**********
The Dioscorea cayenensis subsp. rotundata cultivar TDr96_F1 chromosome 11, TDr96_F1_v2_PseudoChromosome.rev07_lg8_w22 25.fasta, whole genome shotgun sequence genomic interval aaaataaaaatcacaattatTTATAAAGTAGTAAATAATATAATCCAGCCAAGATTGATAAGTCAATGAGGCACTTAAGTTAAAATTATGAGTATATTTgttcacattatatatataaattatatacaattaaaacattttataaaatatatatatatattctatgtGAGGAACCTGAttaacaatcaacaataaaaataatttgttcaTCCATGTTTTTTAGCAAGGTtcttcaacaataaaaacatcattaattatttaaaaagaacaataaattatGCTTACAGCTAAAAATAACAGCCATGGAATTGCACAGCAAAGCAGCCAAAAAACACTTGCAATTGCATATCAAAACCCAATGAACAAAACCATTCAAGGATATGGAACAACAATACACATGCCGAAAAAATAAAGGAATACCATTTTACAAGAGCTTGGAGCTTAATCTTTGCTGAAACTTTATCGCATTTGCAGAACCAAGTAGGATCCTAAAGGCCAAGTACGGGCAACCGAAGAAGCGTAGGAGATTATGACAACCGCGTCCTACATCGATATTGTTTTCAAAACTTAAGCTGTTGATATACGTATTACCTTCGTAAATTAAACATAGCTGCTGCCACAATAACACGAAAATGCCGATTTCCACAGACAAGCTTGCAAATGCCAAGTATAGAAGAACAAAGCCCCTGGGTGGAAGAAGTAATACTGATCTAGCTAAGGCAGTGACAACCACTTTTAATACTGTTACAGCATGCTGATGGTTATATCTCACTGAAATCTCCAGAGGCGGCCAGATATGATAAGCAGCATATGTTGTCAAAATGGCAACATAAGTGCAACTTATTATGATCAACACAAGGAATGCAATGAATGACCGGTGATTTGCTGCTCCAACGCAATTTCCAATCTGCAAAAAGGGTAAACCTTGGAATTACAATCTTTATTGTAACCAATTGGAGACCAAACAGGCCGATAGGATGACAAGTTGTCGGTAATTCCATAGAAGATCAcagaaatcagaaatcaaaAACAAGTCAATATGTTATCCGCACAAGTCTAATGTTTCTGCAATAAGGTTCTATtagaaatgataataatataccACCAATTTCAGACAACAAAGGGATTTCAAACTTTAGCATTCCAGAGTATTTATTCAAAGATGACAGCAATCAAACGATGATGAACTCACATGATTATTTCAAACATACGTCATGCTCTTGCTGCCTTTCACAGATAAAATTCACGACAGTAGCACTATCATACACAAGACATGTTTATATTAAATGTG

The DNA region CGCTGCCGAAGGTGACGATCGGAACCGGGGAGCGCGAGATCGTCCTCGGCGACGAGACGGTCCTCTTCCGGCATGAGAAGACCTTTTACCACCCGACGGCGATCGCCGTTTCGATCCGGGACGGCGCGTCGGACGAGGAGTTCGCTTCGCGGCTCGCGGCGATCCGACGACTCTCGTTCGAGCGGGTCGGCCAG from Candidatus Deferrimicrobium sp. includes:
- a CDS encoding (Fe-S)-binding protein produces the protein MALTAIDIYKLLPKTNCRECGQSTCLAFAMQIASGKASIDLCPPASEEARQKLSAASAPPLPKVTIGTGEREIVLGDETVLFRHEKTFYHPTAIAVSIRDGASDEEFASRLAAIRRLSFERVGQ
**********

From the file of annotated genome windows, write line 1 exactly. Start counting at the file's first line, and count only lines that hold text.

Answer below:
The Dioscorea cayenensis subsp. rotundata cultivar TDr96_F1 chromosome 11, TDr96_F1_v2_PseudoChromosome.rev07_lg8_w22 25.fasta, whole genome shotgun sequence genomic interval aaaataaaaatcacaattatTTATAAAGTAGTAAATAATATAATCCAGCCAAGATTGATAAGTCAATGAGGCACTTAAGTTAAAATTATGAGTATATTTgttcacattatatatataaattatatacaattaaaacattttataaaatatatatatatattctatgtGAGGAACCTGAttaacaatcaacaataaaaataatttgttcaTCCATGTTTTTTAGCAAGGTtcttcaacaataaaaacatcattaattatttaaaaagaacaataaattatGCTTACAGCTAAAAATAACAGCCATGGAATTGCACAGCAAAGCAGCCAAAAAACACTTGCAATTGCATATCAAAACCCAATGAACAAAACCATTCAAGGATATGGAACAACAATACACATGCCGAAAAAATAAAGGAATACCATTTTACAAGAGCTTGGAGCTTAATCTTTGCTGAAACTTTATCGCATTTGCAGAACCAAGTAGGATCCTAAAGGCCAAGTACGGGCAACCGAAGAAGCGTAGGAGATTATGACAACCGCGTCCTACATCGATATTGTTTTCAAAACTTAAGCTGTTGATATACGTATTACCTTCGTAAATTAAACATAGCTGCTGCCACAATAACACGAAAATGCCGATTTCCACAGACAAGCTTGCAAATGCCAAGTATAGAAGAACAAAGCCCCTGGGTGGAAGAAGTAATACTGATCTAGCTAAGGCAGTGACAACCACTTTTAATACTGTTACAGCATGCTGATGGTTATATCTCACTGAAATCTCCAGAGGCGGCCAGATATGATAAGCAGCATATGTTGTCAAAATGGCAACATAAGTGCAACTTATTATGATCAACACAAGGAATGCAATGAATGACCGGTGATTTGCTGCTCCAACGCAATTTCCAATCTGCAAAAAGGGTAAACCTTGGAATTACAATCTTTATTGTAACCAATTGGAGACCAAACAGGCCGATAGGATGACAAGTTGTCGGTAATTCCATAGAAGATCAcagaaatcagaaatcaaaAACAAGTCAATATGTTATCCGCACAAGTCTAATGTTTCTGCAATAAGGTTCTATtagaaatgataataatataccACCAATTTCAGACAACAAAGGGATTTCAAACTTTAGCATTCCAGAGTATTTATTCAAAGATGACAGCAATCAAACGATGATGAACTCACATGATTATTTCAAACATACGTCATGCTCTTGCTGCCTTTCACAGATAAAATTCACGACAGTAGCACTATCATACACAAGACATGTTTATATTAAATGTG